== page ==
Bad news for men who like eating alone without anyone yapping at them: You might be more likely to kick the bucket early. A survey of nearly 30,000 elderly men in Japan over a three-year period found that men who lived and dined alone had a 20 percent higher death rate than those who lived and dined with family, Japan Times reported. But men who lived and dined alone even though they could eat with their own families had a 50 percent greater chance of death during that same period. What’s going on here, Gramps?
The survey, conducted by researchers at Tokyo Dental and Medical University, looked at 29,182 men in Tokyo who were 65 and over to investigate the premise that eating alone affects mortality. They found that 7.3 percent of the men who lived alone and dined alone died during the three years. However, 9.5 percent of the men who lived with family but declined to eat with that family died. Make no mistake, though. The men who were luckiest — those who lived with family and liked them enough to eat with them — still died. Just not as many: Only 6 percent of those guys kicked the bucket over the three-year monitoring period.
This is interesting for a few reasons: We typically think of the eating alone issue as a woman problem, and an emotional one at that. “Is there anything more pathetic for a single woman than having to utter the words “Table for One?” Elisa Doucette wrote at Forbes a few years ago, of the deep-seated fear women have of appearing like lonely, desperate spinsters when they order a salad out at a restaurant by themselves.
Women are encouraged to overcome the perception of scorn or pity they imagine other diners are projecting their way by forging ahead. What’s more, most stories that encourage eating alone seem to be speaking to women, telling them that it’s okay to enjoy their own company and adding that people who do it are in fact really strong and awesome, because bucking convention in this way takes bulletproof self-esteem. Men, on the other hand, don’t seem to face such a stigma, so for them eating alone is usually treated as no big deal.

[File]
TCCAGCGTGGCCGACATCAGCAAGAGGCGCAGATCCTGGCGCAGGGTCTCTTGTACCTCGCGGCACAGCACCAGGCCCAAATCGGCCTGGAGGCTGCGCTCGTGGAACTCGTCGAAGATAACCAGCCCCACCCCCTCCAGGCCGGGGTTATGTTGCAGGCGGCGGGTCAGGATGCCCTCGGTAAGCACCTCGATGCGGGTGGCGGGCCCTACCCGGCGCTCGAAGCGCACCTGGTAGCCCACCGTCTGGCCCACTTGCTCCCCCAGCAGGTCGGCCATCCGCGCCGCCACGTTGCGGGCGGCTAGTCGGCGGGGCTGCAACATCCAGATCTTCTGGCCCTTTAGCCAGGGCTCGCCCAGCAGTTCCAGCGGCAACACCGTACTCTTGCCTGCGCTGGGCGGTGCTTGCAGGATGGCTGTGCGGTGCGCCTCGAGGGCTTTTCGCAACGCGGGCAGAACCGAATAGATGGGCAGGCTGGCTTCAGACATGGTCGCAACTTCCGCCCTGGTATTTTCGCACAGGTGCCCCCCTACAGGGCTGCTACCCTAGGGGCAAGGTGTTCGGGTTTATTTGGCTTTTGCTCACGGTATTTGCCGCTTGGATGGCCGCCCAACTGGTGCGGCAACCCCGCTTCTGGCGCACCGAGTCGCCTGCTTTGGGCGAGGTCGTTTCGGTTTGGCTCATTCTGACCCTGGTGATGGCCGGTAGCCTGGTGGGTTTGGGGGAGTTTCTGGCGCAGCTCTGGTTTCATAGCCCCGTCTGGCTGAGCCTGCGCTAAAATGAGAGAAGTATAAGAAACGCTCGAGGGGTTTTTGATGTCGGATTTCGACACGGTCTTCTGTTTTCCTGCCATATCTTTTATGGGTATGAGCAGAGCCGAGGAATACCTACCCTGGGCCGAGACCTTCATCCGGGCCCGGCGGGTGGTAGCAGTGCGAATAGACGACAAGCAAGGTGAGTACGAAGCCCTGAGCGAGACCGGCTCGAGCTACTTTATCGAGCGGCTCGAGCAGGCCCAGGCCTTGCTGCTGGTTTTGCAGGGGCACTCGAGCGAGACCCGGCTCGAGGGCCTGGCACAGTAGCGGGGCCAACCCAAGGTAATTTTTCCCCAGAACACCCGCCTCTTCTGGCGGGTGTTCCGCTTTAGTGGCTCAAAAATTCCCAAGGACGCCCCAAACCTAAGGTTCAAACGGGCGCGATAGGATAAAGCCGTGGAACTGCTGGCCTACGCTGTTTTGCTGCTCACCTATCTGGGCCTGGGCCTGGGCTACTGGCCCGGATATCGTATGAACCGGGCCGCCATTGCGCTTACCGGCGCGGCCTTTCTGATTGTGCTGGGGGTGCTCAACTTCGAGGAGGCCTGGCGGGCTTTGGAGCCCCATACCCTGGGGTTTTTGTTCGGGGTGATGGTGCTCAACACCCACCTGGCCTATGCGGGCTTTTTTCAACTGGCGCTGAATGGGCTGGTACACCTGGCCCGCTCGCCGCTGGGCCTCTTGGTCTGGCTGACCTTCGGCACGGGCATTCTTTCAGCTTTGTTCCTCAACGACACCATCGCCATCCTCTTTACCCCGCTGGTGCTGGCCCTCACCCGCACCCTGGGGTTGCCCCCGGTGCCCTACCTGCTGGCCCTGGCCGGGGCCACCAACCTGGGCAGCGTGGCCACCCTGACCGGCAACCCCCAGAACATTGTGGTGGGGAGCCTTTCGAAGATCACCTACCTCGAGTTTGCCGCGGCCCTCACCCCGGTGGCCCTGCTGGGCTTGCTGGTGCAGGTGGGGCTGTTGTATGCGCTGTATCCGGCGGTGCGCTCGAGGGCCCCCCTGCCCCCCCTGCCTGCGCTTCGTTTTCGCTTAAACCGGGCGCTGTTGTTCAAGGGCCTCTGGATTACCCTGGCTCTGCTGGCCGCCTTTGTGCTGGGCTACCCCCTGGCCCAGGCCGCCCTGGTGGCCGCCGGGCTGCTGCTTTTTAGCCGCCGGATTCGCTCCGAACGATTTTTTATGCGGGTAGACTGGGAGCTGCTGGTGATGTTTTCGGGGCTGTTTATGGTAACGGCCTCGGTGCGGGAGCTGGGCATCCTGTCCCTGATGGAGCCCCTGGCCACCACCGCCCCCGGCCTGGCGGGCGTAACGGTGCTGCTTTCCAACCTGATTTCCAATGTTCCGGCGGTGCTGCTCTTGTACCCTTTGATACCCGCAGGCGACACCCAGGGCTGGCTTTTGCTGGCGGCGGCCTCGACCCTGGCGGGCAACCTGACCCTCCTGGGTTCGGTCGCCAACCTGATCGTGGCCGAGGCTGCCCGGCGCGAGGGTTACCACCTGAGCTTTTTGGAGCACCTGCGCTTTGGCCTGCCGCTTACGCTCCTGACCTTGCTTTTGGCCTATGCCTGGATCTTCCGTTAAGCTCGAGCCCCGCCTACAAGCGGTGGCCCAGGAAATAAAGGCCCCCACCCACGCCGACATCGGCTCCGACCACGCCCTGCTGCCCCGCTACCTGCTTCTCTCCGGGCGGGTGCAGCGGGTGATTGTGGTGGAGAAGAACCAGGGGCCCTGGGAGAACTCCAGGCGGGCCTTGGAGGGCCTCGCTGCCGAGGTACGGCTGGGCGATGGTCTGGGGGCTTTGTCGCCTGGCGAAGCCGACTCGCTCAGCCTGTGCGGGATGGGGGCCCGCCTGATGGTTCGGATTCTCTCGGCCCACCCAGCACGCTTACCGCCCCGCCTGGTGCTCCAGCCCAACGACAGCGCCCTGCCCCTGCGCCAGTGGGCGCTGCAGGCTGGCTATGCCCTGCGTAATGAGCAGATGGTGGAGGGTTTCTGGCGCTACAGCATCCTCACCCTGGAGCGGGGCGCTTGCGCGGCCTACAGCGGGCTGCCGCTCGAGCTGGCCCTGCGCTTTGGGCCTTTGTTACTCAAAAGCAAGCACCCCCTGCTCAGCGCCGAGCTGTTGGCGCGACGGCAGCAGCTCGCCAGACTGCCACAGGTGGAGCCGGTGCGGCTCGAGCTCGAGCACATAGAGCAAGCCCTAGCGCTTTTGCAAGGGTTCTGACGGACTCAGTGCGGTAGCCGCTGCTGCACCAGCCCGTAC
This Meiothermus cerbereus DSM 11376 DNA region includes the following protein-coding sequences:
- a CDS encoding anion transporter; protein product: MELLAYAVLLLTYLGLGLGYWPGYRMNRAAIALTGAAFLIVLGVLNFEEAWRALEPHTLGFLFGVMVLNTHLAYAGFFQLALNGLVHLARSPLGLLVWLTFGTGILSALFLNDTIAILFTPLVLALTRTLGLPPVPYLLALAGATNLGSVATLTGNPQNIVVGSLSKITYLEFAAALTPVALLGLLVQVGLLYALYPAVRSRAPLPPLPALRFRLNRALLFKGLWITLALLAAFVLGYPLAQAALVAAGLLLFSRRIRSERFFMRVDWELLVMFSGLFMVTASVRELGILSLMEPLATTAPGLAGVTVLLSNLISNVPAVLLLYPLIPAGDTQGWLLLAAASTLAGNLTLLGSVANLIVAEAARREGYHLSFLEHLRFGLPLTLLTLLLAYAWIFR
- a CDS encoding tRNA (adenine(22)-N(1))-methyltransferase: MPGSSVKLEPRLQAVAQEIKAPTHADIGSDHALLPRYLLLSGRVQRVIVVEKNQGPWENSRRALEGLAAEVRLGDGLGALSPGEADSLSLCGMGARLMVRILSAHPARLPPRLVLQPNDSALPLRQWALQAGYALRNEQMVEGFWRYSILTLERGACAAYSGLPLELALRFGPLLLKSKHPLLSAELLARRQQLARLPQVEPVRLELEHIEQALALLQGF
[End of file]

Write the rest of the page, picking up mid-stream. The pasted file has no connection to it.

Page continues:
It’s worth noting here that the stigma of eating alone is probably not as bad for either gender as we tend to think. One survey found that people didn’t judge men and women for eating alone quite as negatively as the solo diners imagined — while some people thought men who ate alone were lonely, others saw a lone man eating as secure. (And overall, we always think people are looking at as and judging us more than they really are—something called the spotlight effect.)
Nonetheless, the researchers note that there may be gendered differences when it comes to mortality, based on a previous study they conducted of some 71,781 elderly men and women who dined alone. (None of the elderly folks in these studies required assistance from others to walk, bathe or use the bathroom.) Because women are typically considered more sociable and proactive about keeping up friendships, they note, it’s likely much easier for them to find dining company.
So a woman working to gain the confidence to eat alone is basically practicing independence and self-esteem, whereas a man going it alone was more likely to be a sign of depression, inadequate care or elder abuse. Lone male diners were also more likely to be malnourished and have lower body weight — a problem that didn’t come up with solo female diners.
Regardless of all this grim news for men, eating alone is still associated with positive behaviors — we tend eat less alone than when with others; we may be more mindful when we eat alone. And if you don’t feel like talking or listening to someone drone on about their day while you’re trying to enjoy dinner, it can obviously be more relaxing. But all this is probably only true if you’re maintaining good relationships and positive connections that often extend to sharing meals. If not, eat up anyway, and make it count. Life, in your case, is even shorter than you thought.